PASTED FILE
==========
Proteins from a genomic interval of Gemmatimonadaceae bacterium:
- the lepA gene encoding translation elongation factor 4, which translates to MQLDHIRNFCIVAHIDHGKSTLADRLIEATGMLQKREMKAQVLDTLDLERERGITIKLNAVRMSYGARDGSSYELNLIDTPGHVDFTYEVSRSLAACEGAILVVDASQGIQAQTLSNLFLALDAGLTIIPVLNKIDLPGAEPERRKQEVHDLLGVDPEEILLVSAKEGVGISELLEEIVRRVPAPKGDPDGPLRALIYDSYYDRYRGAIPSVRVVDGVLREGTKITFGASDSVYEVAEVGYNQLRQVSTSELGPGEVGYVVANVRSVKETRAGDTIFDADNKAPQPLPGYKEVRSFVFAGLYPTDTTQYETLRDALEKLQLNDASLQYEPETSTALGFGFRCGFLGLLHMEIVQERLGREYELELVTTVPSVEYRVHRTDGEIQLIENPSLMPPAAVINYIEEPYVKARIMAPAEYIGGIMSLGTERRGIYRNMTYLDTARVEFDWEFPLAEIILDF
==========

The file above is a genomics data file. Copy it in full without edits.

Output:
Proteins from a genomic interval of Gemmatimonadaceae bacterium:
- the lepA gene encoding translation elongation factor 4, which translates to MQLDHIRNFCIVAHIDHGKSTLADRLIEATGMLQKREMKAQVLDTLDLERERGITIKLNAVRMSYGARDGSSYELNLIDTPGHVDFTYEVSRSLAACEGAILVVDASQGIQAQTLSNLFLALDAGLTIIPVLNKIDLPGAEPERRKQEVHDLLGVDPEEILLVSAKEGVGISELLEEIVRRVPAPKGDPDGPLRALIYDSYYDRYRGAIPSVRVVDGVLREGTKITFGASDSVYEVAEVGYNQLRQVSTSELGPGEVGYVVANVRSVKETRAGDTIFDADNKAPQPLPGYKEVRSFVFAGLYPTDTTQYETLRDALEKLQLNDASLQYEPETSTALGFGFRCGFLGLLHMEIVQERLGREYELELVTTVPSVEYRVHRTDGEIQLIENPSLMPPAAVINYIEEPYVKARIMAPAEYIGGIMSLGTERRGIYRNMTYLDTARVEFDWEFPLAEIILDF